Police and deputies practice their child abduction search skill during a training exercise that last for more than four hours.

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(WBIR - Knox County) Frantic screams filled the area near Rocky Hill Elementary School Wednesday afternoon as the the school's principals ran to rescue a young student. One moment he was on the playground playing with a ball. The next, taken by a stranger driving a white SUV.

It's wasn't an actual child abduction, only a large-scale test for the Knoxville Police Department and the Knox County Sheriff's Office.

"Having previous military experience, I know the value of having real-life training or as close to a true scenario as you can, so I'm always will to open the doors and help out the police department any way I can," said Cory Smith, principal of Rocky Elementary School.

Shortly after the mock abduction, investigators swarmed the elementary school to begin their investigation. The investigation took officers from Rocky Hill Elementary to Bearden High, where investigators were told the young child had been talking with someone on a social media site.

As the sun began to set, authorities were led to an area on Burleson Lane.

A law enforcement helicopter landed and SWAT team members surrounded a cabin. Meanwhile, a K-9 officer went on a hunt for the young boy in the nearby woods after they were told he had escaped.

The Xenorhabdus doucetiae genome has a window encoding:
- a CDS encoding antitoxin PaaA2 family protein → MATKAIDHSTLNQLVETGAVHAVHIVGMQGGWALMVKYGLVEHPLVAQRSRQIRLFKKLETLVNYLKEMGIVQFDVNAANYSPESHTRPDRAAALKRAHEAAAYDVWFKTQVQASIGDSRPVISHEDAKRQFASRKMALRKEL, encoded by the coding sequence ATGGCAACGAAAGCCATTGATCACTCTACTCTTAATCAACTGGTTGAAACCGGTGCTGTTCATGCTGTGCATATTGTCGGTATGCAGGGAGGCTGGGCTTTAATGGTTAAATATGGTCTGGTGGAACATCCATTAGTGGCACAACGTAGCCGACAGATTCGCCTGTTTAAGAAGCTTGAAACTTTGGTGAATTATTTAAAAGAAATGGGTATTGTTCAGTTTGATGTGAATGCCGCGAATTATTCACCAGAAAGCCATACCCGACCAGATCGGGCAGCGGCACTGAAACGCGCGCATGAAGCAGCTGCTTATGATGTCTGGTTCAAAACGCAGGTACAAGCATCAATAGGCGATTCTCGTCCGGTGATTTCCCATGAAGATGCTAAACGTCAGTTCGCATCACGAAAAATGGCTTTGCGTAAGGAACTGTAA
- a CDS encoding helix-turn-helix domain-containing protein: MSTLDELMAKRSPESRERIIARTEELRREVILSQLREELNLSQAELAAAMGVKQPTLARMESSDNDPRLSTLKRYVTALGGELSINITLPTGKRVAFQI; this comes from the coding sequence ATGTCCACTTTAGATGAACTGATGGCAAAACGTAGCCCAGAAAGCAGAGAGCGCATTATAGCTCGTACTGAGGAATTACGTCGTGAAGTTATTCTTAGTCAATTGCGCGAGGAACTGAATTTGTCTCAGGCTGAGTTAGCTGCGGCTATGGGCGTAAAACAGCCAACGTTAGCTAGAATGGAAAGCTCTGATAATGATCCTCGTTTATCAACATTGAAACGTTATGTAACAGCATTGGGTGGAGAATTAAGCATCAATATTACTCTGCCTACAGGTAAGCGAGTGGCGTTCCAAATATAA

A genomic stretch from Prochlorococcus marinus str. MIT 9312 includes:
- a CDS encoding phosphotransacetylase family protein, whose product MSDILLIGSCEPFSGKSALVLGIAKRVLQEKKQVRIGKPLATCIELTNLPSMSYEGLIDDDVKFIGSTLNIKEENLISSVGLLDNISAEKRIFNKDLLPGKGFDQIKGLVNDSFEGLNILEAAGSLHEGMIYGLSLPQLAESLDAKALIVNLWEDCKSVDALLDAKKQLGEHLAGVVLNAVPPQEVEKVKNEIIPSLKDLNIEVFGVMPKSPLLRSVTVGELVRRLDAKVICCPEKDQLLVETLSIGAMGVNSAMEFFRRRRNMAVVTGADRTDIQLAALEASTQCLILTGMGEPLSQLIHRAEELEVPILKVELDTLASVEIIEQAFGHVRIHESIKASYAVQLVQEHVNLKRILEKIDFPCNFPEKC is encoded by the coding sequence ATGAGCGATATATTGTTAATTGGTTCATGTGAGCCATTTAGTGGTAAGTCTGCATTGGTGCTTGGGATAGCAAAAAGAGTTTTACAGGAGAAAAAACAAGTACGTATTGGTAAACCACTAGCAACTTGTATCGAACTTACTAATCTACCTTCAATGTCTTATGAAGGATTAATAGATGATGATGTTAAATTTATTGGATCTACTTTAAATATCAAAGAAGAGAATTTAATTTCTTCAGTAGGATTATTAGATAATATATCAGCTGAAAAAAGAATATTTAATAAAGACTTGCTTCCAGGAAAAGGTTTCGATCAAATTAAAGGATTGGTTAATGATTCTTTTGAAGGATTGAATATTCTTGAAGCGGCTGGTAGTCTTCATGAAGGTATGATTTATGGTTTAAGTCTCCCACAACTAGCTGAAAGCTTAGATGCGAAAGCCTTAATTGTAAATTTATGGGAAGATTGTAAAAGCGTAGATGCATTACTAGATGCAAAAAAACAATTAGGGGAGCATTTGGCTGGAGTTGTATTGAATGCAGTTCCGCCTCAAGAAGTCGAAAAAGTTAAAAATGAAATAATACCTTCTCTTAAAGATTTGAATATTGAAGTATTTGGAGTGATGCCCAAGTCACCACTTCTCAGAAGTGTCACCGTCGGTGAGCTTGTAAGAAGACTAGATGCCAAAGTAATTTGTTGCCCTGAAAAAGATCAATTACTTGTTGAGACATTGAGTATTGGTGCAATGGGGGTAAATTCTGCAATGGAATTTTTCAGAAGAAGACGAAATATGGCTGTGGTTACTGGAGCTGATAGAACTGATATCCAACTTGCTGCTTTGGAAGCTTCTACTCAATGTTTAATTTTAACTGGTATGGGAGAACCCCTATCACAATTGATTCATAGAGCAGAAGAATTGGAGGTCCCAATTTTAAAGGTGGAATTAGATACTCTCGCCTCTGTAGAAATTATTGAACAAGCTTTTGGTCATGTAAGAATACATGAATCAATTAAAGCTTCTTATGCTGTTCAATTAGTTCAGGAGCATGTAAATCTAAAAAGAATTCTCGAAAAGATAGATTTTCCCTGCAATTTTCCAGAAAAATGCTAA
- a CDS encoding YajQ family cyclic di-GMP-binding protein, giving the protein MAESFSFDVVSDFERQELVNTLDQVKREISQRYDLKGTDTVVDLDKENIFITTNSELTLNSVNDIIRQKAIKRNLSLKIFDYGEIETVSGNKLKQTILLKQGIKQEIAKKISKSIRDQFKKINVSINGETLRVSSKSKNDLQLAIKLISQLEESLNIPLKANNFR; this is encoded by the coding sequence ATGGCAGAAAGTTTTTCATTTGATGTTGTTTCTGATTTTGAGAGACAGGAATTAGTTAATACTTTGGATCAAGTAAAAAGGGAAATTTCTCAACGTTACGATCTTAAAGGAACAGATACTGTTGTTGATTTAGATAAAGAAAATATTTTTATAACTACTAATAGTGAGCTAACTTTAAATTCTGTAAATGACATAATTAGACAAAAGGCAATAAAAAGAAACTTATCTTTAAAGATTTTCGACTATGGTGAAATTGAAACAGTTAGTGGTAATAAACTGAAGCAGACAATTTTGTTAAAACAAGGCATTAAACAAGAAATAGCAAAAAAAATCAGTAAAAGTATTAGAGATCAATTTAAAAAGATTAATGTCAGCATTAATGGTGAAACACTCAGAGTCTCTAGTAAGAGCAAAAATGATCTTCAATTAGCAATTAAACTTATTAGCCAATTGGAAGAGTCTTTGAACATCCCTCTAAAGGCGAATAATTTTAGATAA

While some authorities looked in the woods for the boy, other law enforcement officers focused a cabin they believed the kidnapper was inside.

The man playing the role of the kidnapper, Terry Bullman, is a local self defense instructor and a real life father.

"My son goes to a local elementary school and it makes me feel good that these guys are on top of it and they're doing everything they can to make sure they're ready if something like this happens," he said.

Four-and-a-half hours after the mock kidnapping, authorities arrested the man who snatched the young boy from the playground.

Knoxville police say the department has similar training exercises regularly.

"It's always important for us to train in order for us to prepared for the next critical incident, no matter what it is. And children are most important so we want to be well prepared for if a child comes up missing in the city of Knoxville," said Captain Nate Allen.

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